It is encouraging to see the government's recently published ITstrategy focusing on addressing the success rate of public sector IT projects.
The negative clamour that surrounds IT projects when they go wrong and the propensity for those involved to become embroiled in a ruthless blame game are not constructive and achieve little.
The new strategy shows the government is thinking more holistically about all the factors that contribute to the success of IT projects, such as proper stakeholder consultation, scoping and planning, and the skills and experience of those leading and managing the projects.
One key point is often missed when failing IT projects are criticised. Major IT projects are fundamentally business change projects, and often it is the change programme itself that is at the root of the problems that arise. The IT systems are usually the most visible evidence of the failures or problems associated with such major change programmes.
To understand the real root causes of high-profile project failures requires a greater analysis and understanding of the way in which high-level government policy is interpreted and executed as it passes down the chain of command. The way in which, for example, manifesto policy aspirations are encoded into projects and eventually into IT requirements.
All too often inquiries intoproject failures look at only one component of the problem - the IT systems - rather than the overall project of which those IT systems formed a part. I suspect that is why we see the same problems repeating themselves time and again.
Looking back at my own time in public service and the way it continues to operate now, the public sector risk/reward model also requires review to help provide an environment better suited to the delivery of major change programmes.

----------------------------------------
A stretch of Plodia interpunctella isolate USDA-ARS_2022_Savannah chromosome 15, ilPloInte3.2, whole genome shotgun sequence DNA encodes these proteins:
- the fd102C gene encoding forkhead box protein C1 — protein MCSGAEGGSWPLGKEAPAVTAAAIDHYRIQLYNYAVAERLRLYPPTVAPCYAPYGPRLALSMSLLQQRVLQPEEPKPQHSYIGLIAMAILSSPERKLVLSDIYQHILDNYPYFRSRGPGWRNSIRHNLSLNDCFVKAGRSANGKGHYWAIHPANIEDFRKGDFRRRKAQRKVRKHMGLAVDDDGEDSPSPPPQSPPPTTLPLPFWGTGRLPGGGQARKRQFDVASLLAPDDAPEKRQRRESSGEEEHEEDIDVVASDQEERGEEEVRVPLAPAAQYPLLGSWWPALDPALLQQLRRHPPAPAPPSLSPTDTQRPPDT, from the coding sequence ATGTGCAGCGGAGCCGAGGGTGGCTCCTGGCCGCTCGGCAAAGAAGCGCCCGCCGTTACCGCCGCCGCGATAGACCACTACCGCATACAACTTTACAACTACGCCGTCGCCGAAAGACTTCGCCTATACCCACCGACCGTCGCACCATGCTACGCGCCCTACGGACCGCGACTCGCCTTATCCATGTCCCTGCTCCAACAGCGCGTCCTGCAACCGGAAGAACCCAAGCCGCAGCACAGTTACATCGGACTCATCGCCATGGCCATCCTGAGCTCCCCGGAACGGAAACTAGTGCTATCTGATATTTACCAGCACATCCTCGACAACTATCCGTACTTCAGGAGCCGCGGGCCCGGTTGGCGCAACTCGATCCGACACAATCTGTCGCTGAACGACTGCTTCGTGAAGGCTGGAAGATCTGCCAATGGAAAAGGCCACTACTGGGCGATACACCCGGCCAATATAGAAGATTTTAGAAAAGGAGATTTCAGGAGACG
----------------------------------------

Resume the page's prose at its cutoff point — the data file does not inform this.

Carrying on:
There should also be a review of the way in which IT projects still seem to be built on the out-dated and unsuccessful "built to function, built to last" principle, when best practice has moved on to the "built to adapt, built to change" model.
Likewise, the old monolithic thinking around waterfall projects should also be pensioned off. We have far better ways of delivering successful projects, such as the component approach (connected systems and service oriented architectures) and more flexible project methodologies that deliver better results.
Apply the lessons now
It is important that we learn and apply these lessons now. Look ahead for examples of the type of flexibility we will require in the administration of public sector services in the future. We know that the current idea of a fixed retirement age and associated pensions regime is under enormous pressure. It seems likely that the model will change to one where retirement will happen as a gradual process and over a longer period than at present.
Those of my own generation may well find themselves only semi-retiring at first, maybe drawing part-pensions while still working part-time. The demands this will place on our currently functionally disparate taxation, benefits and pensions systems will be immense if we do not both reform the business processes and the IT systems to support the flexibility likely to be required.
In order to enable technology and businesses to work more closely together to deliver projects that meet requirements, it is essential that we find some way of communicating the true value of technology to our business decision-makers and policy-makers.
We are increasingly reliant at every level of society on new technological innovations in both software and hardware. Yet the number of people who understand either the technology or, more importantly, how we can use and manage it to real advantage; to re-think and improve the way we learn, work and live, remains worryingly small.
Unless we can find a way of better articulating the way in which technology and business can interact to beneficial effect, we seem likely to continue to see failed IT projects and associated public service change programmes that frustrate both providers and users.
Jerry Fishenden is national technology officer at Microsoft UK
This was first published in November 2005